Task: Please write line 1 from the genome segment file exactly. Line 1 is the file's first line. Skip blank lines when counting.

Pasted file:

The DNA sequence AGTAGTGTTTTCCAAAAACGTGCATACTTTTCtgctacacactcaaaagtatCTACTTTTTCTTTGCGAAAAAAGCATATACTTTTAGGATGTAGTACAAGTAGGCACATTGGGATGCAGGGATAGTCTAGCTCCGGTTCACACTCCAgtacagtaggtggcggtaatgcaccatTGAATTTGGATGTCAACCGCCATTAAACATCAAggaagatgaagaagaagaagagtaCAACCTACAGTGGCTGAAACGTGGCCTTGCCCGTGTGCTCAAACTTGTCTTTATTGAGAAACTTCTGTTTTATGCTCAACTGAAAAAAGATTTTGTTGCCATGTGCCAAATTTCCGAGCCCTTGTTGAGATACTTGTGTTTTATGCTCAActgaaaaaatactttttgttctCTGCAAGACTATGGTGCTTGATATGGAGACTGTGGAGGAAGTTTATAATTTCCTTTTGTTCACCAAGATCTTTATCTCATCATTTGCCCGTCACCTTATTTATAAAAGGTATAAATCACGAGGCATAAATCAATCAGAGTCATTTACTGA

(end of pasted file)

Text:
The DNA sequence AGTAGTGTTTTCCAAAAACGTGCATACTTTTCtgctacacactcaaaagtatCTACTTTTTCTTTGCGAAAAAAGCATATACTTTTAGGATGTAGTACAAGTAGGCACATTGGGATGCAGGGATAGTCTAGCTCCGGTTCACACTCCAgtacagtaggtggcggtaatgcaccatTGAATTTGGATGTCAACCGCCATTAAACATCAAggaagatgaagaagaagaagagtaCAACCTACAGTGGCTGAAACGTGGCCTTGCCCGTGTGCTCAAACTTGTCTTTATTGAGAAACTTCTGTTTTATGCTCAACTGAAAAAAGATTTTGTTGCCATGTGCCAAATTTCCGAGCCCTTGTTGAGATACTTGTGTTTTATGCTCAActgaaaaaatactttttgttctCTGCAAGACTATGGTGCTTGATATGGAGACTGTGGAGGAAGTTTATAATTTCCTTTTGTTCACCAAGATCTTTATCTCATCATTTGCCCGTCACCTTATTTATAAAAGGTATAAATCACGAGGCATAAATCAATCAGAGTCATTTACTGA